So, it is more important than ever to check in advance with any specific site that you may be interested in and pre-register if necessary, since restrictions on staff- and volunteer-guided events may limit the number of people who can attend.
The walks, hikes, and self-guided options are family-friendly, and typically range from one to five miles depending on the location and conditions.
So, to give people more options for 2021, many First Day events will now be held multiple times over the course of the first weekend in January.
Click here for a listing of Parks events, or use this interactive map below to locate hikes.
As New Yorkers adapted to COVID restrictions this year, which limited many forms of indoor activities, they turned to healthy and safer outdoor alternatives on hiking trails at State Parks and other state lands.
State Parks Commissioner Erik Kulleseid, who last year took part in a First Day Hike at Thacher State Park, is again encouraging New Yorkers to take part in this annual family-friendly event.
According to the Commissioner, “First Day Hikes have grown into a popular tradition for many New Yorkers and we look forward to welcoming families and friends out on the trail at many of our parks and historic sites. While this year’s program may look a little different from previous events, exploring the outdoors is still the perfect way to enjoy the winter landscapes, unwind with loved ones and kick off the coming year.”
As always with winter hiking, remember to dress warmly and in layers, while keeping in mind this old Scandinavian saying: “There is no such thing as bad weather, only bad clothing.”
And with snow and ice possible on many hiking trails, make sure to use proper footwear, and consider adding traction devices, like Microspikes, for additional stability.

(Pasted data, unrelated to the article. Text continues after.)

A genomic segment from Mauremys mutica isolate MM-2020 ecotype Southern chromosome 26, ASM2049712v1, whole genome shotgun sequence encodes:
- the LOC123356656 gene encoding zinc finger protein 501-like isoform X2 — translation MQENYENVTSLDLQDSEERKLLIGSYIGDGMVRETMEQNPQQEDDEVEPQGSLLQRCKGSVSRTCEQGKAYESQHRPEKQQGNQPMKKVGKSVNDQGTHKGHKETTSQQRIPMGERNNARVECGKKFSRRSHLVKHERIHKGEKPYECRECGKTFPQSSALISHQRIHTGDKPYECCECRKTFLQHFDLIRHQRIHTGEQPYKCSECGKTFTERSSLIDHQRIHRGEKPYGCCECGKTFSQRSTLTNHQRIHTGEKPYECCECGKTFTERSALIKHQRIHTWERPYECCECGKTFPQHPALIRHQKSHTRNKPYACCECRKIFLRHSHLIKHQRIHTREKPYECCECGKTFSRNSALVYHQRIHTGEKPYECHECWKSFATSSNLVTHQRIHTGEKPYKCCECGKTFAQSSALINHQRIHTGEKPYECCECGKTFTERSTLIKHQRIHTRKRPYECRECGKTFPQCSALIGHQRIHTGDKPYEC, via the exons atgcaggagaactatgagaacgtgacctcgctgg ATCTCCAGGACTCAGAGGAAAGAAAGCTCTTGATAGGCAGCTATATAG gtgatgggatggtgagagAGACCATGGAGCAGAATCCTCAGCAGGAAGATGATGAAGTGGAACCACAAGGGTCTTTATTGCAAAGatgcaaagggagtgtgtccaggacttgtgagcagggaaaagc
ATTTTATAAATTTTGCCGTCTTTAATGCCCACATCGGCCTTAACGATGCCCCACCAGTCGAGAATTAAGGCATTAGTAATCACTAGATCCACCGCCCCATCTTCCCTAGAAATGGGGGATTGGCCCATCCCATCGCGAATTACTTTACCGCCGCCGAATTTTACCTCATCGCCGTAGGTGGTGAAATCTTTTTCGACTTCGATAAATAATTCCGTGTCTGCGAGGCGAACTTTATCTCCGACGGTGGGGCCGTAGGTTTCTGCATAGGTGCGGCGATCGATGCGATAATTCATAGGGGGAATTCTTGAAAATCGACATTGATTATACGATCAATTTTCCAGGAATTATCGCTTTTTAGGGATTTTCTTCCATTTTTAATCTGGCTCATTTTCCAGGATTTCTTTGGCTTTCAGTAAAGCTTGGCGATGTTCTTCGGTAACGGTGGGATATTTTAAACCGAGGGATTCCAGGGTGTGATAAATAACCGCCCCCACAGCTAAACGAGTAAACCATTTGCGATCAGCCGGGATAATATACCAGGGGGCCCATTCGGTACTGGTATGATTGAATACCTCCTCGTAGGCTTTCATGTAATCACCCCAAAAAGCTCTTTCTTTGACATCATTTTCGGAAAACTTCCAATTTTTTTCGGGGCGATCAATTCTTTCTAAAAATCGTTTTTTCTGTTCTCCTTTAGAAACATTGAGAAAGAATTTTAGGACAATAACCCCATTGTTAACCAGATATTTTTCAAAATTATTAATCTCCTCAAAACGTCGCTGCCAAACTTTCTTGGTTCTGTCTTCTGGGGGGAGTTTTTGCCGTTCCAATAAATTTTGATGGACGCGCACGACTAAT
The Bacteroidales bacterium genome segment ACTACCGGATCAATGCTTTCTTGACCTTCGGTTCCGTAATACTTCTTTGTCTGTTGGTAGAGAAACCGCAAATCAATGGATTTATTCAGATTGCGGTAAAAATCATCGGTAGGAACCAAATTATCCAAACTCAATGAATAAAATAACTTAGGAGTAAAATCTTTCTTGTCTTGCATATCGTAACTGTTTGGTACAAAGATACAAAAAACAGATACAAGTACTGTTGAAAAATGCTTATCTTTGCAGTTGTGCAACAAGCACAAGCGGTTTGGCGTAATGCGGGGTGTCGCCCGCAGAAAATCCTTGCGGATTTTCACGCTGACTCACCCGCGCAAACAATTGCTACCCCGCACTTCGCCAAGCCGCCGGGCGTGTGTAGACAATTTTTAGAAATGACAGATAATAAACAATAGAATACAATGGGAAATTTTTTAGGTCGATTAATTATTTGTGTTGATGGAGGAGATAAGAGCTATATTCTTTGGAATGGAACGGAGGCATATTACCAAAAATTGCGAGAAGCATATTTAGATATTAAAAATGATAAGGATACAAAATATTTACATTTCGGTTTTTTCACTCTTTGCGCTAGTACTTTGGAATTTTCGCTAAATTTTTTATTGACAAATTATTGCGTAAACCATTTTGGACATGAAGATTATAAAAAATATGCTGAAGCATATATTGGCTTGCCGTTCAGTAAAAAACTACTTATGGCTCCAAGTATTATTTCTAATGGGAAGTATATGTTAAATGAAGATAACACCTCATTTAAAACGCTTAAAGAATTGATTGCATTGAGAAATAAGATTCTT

Whether maintaining a safe distance in a group or hiking on your own, remember that you are still part of something that is happening across the U.S. in all 50 states, and dates back to the initial First Day Hikes that started in Massachusetts in 1992.
So, get outside, keep safe, and let’s ring in 2021 to welcome better days ahead!
Centered on the confluence of the Hudson and Mohawk Rivers, between the Adirondacks and the Catskills, the Saratoga/Capital Region of New York State Parks offers opportunities for both hikers and paddlers.
Covering Albany, Schenectady, Rensselaer, Saratoga Washington, Schoharie, Montgomery and Fulton counties, the region includes a dozen state parks, as well as eight historic sites that reflect a history dating back to the Colonial era.
Maps for hiking trails and a variety of other useful information on State Parks, including those in the Saratoga/Capital Region, are now available on the NYS Parks Explorer app. The free app, which is available for use on Android and iOS devices, is easy to download, user friendly and allows patrons to have park information readily available.
As with all hikes, there are a few things to remember beyond carrying a mobile phone. Check the weather forecast before you go, and dress appropriately. Wear sturdy, yet comfortable shoes or boots, bring water and snacks, and perhaps carry a camera to capture what you see. Be aware of your surroundings and mindful of hikes on steep terrain or those that go near cliff tops. Having a small first-aid kit available in case of an emergency is never a bad idea.
Hiking poles are also useful and can transfer some of the stress of hiking from your knees and legs to your arms and back.
Trail maps are also available on each individual park website page at parks.ny.gov and at the main office of each park. Be sure to download maps ahead of time or carry a paper copy as a back up
In addition to the name and distance of each designated trail in a park, the maps include facilities such as parking, comfort stations, park offices, nature centers, campsites, and boat launches. To learn more about NYS Parks trails CLICK HERE.
Hikers should plan their route in advance, know how long a trail is and how long it ought to take to finish. Since daylight is not an unlimited resource, tossing a flashlight or headlamp into your backpack is a good form of insurance, should you unexpectedly find yourself on the trail as dusk approaches.
Parks facilities are carry-in, carry-out, so don’t leave trash behind. Follow Leave No Trace principles to keep trails clean for everyone.
Additionally, as incidents of tick-borne diseases surge in the state, it is always important to check yourself for ticks after being outside, even if it is only time spent in your own backyard.
Lastly, as the COVID-19 pandemic continues, remember to practice safe social distancing, particularly in parking lots and at trailheads, and use face coverings when a distance of six feet cannot be maintained. To learn more about important COVID safety guidelines, CLICK HERE.